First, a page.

The definition of “work at height” is broader than the traditional idea of someone up on a ladder or scaffolding (although this type of work is of course included). It can take place above ground, or at or below ground level. As long as it involves a risk of someone being injured by a fall, it counts as “work at height” and is covered by the appropriate legislation.

Why are Risk Assessments Important?

Risk assessments are a way of assessing what hazards there are, who might be affected by them and what needs to be done to remove or minimise the risks. They need to be updated regularly and should be relevant to the risks faced on each specific job, taking into account the different needs of the individuals working at height at every location.

They are a useful way of uncovering health and safety risks that are not immediately obvious. This is especially true if they’ve been written with the input of the workers themselves, whose perspective while undertaking the work is very valuable in terms of deciding what might count as a hazard.

In the unfortunate event of an accident happening, a risk assessment provides a written record of what the company did to avoid this beforehand, including staff training. The control measures in place can then be amended to ensure they stop future occurrences.

Since risk assessments have been a legal requirement, there has been a steady reduction in the number of workplace accidents. Although there is still a long way to go, risk assessments are there to protect workers and the public, and they have had some success in doing that so far.

The consequences for neglecting risk assessments for work at height can be severe. In one case, a pair of workers were dismantling a farm building. They didn’t perform a risk assessment or have any safety plan, and no precautions had been taken to avoid falls from height. As a result, one of the workers fell through a skylight whilst walking across a roof, suffering head injuries and multiple fractures. Many similar cases have resulted in deaths.

It is part of an employer’s duty of care towards its staff to make sure risk assessments are taken seriously and all practical steps are taken to reduce the risk of worker injury.

What does a Working at Height Risk Assessment Cover?

A risk assessment should cover the following issues:

  • What hazards are there? What risk level do each of them represent – high, low or medium?
  • Who is at risk from these hazards? Include all workers, contractors and the general public. Are some groups, individuals or job roles at particular risk?
  • What’s being done to eliminate or minimise these risks? List all the control measures in as much detail as possible and update them as necessary.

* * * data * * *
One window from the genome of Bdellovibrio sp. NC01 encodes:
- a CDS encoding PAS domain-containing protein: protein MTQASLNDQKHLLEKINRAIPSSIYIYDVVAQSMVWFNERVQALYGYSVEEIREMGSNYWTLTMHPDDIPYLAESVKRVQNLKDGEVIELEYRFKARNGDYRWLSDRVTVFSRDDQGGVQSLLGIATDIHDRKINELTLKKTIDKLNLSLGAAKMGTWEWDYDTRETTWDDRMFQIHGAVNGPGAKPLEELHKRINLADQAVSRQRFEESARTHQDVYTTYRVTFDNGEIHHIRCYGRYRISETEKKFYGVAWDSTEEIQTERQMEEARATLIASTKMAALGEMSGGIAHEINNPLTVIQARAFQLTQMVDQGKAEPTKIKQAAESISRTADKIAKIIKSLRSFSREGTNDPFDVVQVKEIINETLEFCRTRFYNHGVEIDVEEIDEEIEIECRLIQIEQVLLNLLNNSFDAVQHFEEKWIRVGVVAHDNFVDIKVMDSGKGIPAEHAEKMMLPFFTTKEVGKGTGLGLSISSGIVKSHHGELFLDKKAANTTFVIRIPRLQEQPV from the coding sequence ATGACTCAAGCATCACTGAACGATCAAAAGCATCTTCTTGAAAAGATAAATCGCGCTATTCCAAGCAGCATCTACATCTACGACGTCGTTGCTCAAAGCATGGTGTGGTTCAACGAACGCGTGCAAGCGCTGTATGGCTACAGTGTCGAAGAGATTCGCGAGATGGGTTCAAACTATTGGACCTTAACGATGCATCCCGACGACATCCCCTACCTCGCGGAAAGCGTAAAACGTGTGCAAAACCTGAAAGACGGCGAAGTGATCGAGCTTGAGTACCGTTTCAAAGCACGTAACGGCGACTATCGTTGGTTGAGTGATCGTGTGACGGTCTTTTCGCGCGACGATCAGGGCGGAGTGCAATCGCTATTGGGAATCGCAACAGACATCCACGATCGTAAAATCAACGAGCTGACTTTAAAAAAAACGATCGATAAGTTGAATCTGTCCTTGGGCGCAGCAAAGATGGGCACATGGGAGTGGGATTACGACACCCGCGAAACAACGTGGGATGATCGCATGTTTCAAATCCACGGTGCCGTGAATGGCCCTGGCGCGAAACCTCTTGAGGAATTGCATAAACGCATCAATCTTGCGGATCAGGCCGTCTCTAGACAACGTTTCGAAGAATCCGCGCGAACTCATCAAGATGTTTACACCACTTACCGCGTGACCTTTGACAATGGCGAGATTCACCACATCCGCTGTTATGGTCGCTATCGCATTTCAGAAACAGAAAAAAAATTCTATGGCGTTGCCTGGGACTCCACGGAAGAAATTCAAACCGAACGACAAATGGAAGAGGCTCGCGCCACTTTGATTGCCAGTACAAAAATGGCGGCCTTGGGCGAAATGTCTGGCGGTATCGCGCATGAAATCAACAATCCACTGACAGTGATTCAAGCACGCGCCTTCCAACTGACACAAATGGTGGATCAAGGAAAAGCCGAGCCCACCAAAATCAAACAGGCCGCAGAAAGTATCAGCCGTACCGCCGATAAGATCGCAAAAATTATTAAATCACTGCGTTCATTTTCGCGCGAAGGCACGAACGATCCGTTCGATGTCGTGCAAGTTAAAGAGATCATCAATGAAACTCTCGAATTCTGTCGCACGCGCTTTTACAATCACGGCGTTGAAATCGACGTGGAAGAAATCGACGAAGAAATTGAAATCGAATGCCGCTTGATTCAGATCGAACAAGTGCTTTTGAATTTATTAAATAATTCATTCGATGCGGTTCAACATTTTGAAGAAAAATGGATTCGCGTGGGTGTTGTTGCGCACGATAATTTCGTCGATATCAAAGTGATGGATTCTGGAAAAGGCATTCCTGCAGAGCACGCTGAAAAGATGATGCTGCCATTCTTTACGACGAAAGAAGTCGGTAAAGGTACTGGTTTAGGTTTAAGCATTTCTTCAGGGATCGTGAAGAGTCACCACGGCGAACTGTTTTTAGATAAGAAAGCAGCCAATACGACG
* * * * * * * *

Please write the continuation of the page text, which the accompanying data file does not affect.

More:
• Dates. When were the control measures put in place? Are they ongoing or do they need upgrading at various times?

There are many generic examples online and the Health and Safety Executive (HSE) publishes risk assessment guidance on its website.

Who Carries out the Working at Height Risk Assessment?

All risk assessments need to be completed by someone competent to carry out the task. Anyone who has the experience, skills and knowledge to spot the relevant hazards and devise the correct control measures to deal with them classes as “competent” in this context. Given the importance of this job, it might be useful to invest in some training to make sure the competent person has the necessary requirements and nothing is missed.

Work at height and the specific hazards involved vary from job to job. The safety plan for each job needs to reflect this – though a template can be used, the individual risks of each project must be considered. For example, a renovation job using scaffolding and an office conversion using ladders will pose different risks to the workers.

Working at height includes any task where a person could be injured by a fall – even if that’s at or below ground level. Common settings including working on scaffolding, on roofing or on tops of vehicles or trailers. There’s risk involved in all activities but work at height can be particularly dangerous, causing more fatal accidents than anything else in the workplace. By recognising the most likely hazards surrounding this kind of work, the proper steps can be taken to reduce the risks and ensure everyone gets home safely at the end of the working day.

Workers in construction, painting and decorating, window cleaning and maintenance are the most likely to be working at height on a regular basis. However, this type of work can appear in all industries – even using a stepladder to reach a high shelf in a warehouse or office requires the correct training and due diligence to ensure injuries don’t occur.

Roofing and Other Surfaces

Falls through roofs and skylights are fairly common and can lead to serious injuries. In October 2018, Devon fabricator Langaton Steel Fabrications were fined £12,000 due to an August 2017 incident in which a 19-year-old worker fell through the roof of a petrol station he was working on. Suffering serious head injuries, a broken pelvis and a broken wrist, the worker could easily have been killed by the incident. His employer pleaded guilty to breaching the Work at Height Regulations 2005, the primary piece of UK legislation handling this kind of work.